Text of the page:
What I want is for women (and like-minded men, too, for sure), within the workforce and entering the workforce, to transform the workforce. I want families to be valued beyond sentimental lip service. I want that wage gap to close so that women can afford decent maternity leave, and so men can also choose paternity leave. I want that extra $10,622 to go toward more time at home with a newborn to establish breastfeeding. I want companies to support breastfeeding in the workplace without making a huge deal about it as if they're being put upon. I want more job options where parents can bring young infants to work when necessary. I want health care that's affordable and reasonable for everyone and that doesn't penalize based on gender. (Mine, for instance, doesn't cover maternity care. Sexist and shocking.) I want working parents to be able to care for family members who are sick without recrimination or retribution. I want companies to understand that increasing family friendliness increases productivity and employee retention. I want more legitimate work-from-home business opportunities like Sam's and mine to allow parents flexibility in caring for their children.

I've long known that women are highly influential in bringing their families out of poverty. I've followed microloan success stories with interest — but that was in other countries, and this is here. Today's my day to wake up and see that here, in the United States, and now, in 2010, women are still the ones who have the power to pull their families with them out of poverty, if they're given the chance.

The equal-pay gap hurts families. It hurts children. It hurts young babies.

It's a feminist issue that makes me want to punch someone in the nose, but it's more than that — it's a humane issue. It's the way we keep families in poverty, and the way we can change that reality.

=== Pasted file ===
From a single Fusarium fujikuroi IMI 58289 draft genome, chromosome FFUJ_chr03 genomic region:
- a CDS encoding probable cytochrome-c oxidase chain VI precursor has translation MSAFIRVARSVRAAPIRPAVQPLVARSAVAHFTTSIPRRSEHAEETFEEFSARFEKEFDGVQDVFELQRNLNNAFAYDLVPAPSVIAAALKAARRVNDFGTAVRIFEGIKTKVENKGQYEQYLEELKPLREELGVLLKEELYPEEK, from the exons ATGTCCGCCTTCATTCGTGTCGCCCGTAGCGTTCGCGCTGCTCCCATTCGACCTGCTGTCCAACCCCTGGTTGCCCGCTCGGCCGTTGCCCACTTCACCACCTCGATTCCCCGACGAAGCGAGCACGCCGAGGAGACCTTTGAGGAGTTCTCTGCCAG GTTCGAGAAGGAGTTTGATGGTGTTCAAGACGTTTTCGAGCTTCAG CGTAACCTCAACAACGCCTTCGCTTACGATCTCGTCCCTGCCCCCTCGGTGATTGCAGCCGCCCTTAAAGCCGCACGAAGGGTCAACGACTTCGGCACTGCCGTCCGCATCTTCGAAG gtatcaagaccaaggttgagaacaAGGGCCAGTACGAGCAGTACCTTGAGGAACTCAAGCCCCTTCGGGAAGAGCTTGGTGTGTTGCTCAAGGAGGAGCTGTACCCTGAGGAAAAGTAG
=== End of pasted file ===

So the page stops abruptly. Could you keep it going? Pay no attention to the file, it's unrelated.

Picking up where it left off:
Women and their wages support their families, and the mothers I know could really put that extra $10,622 per year to good use.

How have you balanced parenting and working in your family? What would you do with an extra $10,622 a year?

6 comments:

Betsy B. Honest said...

Ach! the wage gap really gets me riled up. It's just despicable.

Taryn said...

I think that that you nailed the most salient issue on the head--The wage gap is a Humane Issue. This is an especially compelling assertion when we really consider how the gap affects children. The equal wage issue is not just about maintaining the pride of women (which sadly, many people flippantly assume), for many women, it is about providing for their families and helping to insure their overall well-being. I loved that you brought that point out.

Becky said...

This is my first time commenting on your blog. I found the article interesting-- even more so is the fact that I've learned about the same topic eight years ago as a freshman in college. It seems that not much has changed in the last decade. What can make a difference? The common minority is women, no matter which race, but what can make a difference for instance black and Hispanic women to close the gap? It still surprises me that white women earn less as well. And it's the same problem in Europe (I know in Germany it's a big problem!). It's sad, but I wonder if better outreach programs and education in the elementary through high school years would help. Is there a correlation between being a teenage mother and earning less (i.e. living below the poverty line)? I keep hearing about the problem, but I hear very few suggestion on how to close the gap!